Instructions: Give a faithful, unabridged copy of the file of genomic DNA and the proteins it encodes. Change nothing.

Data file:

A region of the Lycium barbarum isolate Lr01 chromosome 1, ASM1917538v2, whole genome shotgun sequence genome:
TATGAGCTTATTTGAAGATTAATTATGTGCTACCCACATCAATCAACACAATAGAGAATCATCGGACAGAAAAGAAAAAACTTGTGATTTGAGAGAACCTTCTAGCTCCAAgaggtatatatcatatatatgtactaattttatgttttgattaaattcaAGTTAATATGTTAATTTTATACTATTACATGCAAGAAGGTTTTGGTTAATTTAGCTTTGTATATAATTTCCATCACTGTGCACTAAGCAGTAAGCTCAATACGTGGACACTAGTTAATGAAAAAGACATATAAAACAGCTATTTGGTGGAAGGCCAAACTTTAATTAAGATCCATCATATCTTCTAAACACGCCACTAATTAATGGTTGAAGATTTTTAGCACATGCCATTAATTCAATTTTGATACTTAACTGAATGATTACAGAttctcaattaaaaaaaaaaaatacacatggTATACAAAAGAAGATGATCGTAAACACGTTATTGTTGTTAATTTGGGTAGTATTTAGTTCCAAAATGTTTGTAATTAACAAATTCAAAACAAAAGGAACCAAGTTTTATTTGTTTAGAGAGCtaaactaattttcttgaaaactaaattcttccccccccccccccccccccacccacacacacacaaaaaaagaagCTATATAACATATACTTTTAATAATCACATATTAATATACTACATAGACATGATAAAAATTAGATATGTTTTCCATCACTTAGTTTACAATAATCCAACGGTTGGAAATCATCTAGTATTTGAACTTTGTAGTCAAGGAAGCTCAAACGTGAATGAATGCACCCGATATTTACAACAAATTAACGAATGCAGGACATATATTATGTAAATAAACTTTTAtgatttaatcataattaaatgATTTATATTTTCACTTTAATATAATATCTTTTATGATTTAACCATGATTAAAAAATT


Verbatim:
A region of the Lycium barbarum isolate Lr01 chromosome 1, ASM1917538v2, whole genome shotgun sequence genome:
TATGAGCTTATTTGAAGATTAATTATGTGCTACCCACATCAATCAACACAATAGAGAATCATCGGACAGAAAAGAAAAAACTTGTGATTTGAGAGAACCTTCTAGCTCCAAgaggtatatatcatatatatgtactaattttatgttttgattaaattcaAGTTAATATGTTAATTTTATACTATTACATGCAAGAAGGTTTTGGTTAATTTAGCTTTGTATATAATTTCCATCACTGTGCACTAAGCAGTAAGCTCAATACGTGGACACTAGTTAATGAAAAAGACATATAAAACAGCTATTTGGTGGAAGGCCAAACTTTAATTAAGATCCATCATATCTTCTAAACACGCCACTAATTAATGGTTGAAGATTTTTAGCACATGCCATTAATTCAATTTTGATACTTAACTGAATGATTACAGAttctcaattaaaaaaaaaaaatacacatggTATACAAAAGAAGATGATCGTAAACACGTTATTGTTGTTAATTTGGGTAGTATTTAGTTCCAAAATGTTTGTAATTAACAAATTCAAAACAAAAGGAACCAAGTTTTATTTGTTTAGAGAGCtaaactaattttcttgaaaactaaattcttccccccccccccccccccccacccacacacacacaaaaaaagaagCTATATAACATATACTTTTAATAATCACATATTAATATACTACATAGACATGATAAAAATTAGATATGTTTTCCATCACTTAGTTTACAATAATCCAACGGTTGGAAATCATCTAGTATTTGAACTTTGTAGTCAAGGAAGCTCAAACGTGAATGAATGCACCCGATATTTACAACAAATTAACGAATGCAGGACATATATTATGTAAATAAACTTTTAtgatttaatcataattaaatgATTTATATTTTCACTTTAATATAATATCTTTTATGATTTAACCATGATTAAAAAATT